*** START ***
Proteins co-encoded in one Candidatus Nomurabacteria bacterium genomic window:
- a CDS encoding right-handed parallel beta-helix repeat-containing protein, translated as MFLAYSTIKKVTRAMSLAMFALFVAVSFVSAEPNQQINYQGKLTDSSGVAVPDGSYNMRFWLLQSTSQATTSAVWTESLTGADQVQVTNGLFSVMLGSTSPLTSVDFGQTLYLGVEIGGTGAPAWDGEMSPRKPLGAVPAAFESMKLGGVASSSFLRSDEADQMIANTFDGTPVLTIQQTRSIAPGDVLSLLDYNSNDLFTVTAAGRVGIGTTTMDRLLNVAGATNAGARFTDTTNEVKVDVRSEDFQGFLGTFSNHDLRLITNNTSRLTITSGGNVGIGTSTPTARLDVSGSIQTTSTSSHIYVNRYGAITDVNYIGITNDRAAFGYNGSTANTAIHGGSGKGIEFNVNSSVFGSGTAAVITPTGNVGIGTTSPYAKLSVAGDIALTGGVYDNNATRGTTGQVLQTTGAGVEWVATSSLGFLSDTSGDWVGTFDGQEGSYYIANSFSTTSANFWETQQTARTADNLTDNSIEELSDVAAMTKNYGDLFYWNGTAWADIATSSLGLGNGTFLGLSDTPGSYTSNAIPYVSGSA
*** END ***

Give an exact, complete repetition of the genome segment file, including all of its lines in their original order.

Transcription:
Proteins co-encoded in one Candidatus Nomurabacteria bacterium genomic window:
- a CDS encoding right-handed parallel beta-helix repeat-containing protein, translated as MFLAYSTIKKVTRAMSLAMFALFVAVSFVSAEPNQQINYQGKLTDSSGVAVPDGSYNMRFWLLQSTSQATTSAVWTESLTGADQVQVTNGLFSVMLGSTSPLTSVDFGQTLYLGVEIGGTGAPAWDGEMSPRKPLGAVPAAFESMKLGGVASSSFLRSDEADQMIANTFDGTPVLTIQQTRSIAPGDVLSLLDYNSNDLFTVTAAGRVGIGTTTMDRLLNVAGATNAGARFTDTTNEVKVDVRSEDFQGFLGTFSNHDLRLITNNTSRLTITSGGNVGIGTSTPTARLDVSGSIQTTSTSSHIYVNRYGAITDVNYIGITNDRAAFGYNGSTANTAIHGGSGKGIEFNVNSSVFGSGTAAVITPTGNVGIGTTSPYAKLSVAGDIALTGGVYDNNATRGTTGQVLQTTGAGVEWVATSSLGFLSDTSGDWVGTFDGQEGSYYIANSFSTTSANFWETQQTARTADNLTDNSIEELSDVAAMTKNYGDLFYWNGTAWADIATSSLGLGNGTFLGLSDTPGSYTSNAIPYVSGSA